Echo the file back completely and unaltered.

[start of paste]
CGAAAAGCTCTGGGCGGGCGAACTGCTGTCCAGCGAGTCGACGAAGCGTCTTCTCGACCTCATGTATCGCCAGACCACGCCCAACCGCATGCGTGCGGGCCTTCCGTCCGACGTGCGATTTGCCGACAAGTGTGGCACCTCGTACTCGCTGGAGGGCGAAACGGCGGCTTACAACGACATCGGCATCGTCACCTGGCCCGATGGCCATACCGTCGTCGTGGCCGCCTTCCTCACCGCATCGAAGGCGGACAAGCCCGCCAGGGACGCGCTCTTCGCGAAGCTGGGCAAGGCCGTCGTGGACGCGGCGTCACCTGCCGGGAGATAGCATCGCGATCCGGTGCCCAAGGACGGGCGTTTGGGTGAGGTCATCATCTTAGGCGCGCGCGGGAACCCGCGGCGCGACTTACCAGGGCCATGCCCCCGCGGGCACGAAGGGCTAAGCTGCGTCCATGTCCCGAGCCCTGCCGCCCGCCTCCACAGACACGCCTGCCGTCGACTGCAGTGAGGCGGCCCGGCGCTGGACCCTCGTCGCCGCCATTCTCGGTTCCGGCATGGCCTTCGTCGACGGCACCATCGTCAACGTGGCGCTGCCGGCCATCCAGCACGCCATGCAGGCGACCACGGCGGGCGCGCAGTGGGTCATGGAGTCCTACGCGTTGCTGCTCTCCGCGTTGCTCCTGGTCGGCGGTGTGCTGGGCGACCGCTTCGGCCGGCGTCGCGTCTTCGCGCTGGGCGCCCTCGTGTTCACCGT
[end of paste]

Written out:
CGAAAAGCTCTGGGCGGGCGAACTGCTGTCCAGCGAGTCGACGAAGCGTCTTCTCGACCTCATGTATCGCCAGACCACGCCCAACCGCATGCGTGCGGGCCTTCCGTCCGACGTGCGATTTGCCGACAAGTGTGGCACCTCGTACTCGCTGGAGGGCGAAACGGCGGCTTACAACGACATCGGCATCGTCACCTGGCCCGATGGCCATACCGTCGTCGTGGCCGCCTTCCTCACCGCATCGAAGGCGGACAAGCCCGCCAGGGACGCGCTCTTCGCGAAGCTGGGCAAGGCCGTCGTGGACGCGGCGTCACCTGCCGGGAGATAGCATCGCGATCCGGTGCCCAAGGACGGGCGTTTGGGTGAGGTCATCATCTTAGGCGCGCGCGGGAACCCGCGGCGCGACTTACCAGGGCCATGCCCCCGCGGGCACGAAGGGCTAAGCTGCGTCCATGTCCCGAGCCCTGCCGCCCGCCTCCACAGACACGCCTGCCGTCGACTGCAGTGAGGCGGCCCGGCGCTGGACCCTCGTCGCCGCCATTCTCGGTTCCGGCATGGCCTTCGTCGACGGCACCATCGTCAACGTGGCGCTGCCGGCCATCCAGCACGCCATGCAGGCGACCACGGCGGGCGCGCAGTGGGTCATGGAGTCCTACGCGTTGCTGCTCTCCGCGTTGCTCCTGGTCGGCGGTGTGCTGGGCGACCGCTTCGGCCGGCGTCGCGTCTTCGCGCTGGGCGCCCTCGTGTTCACCGT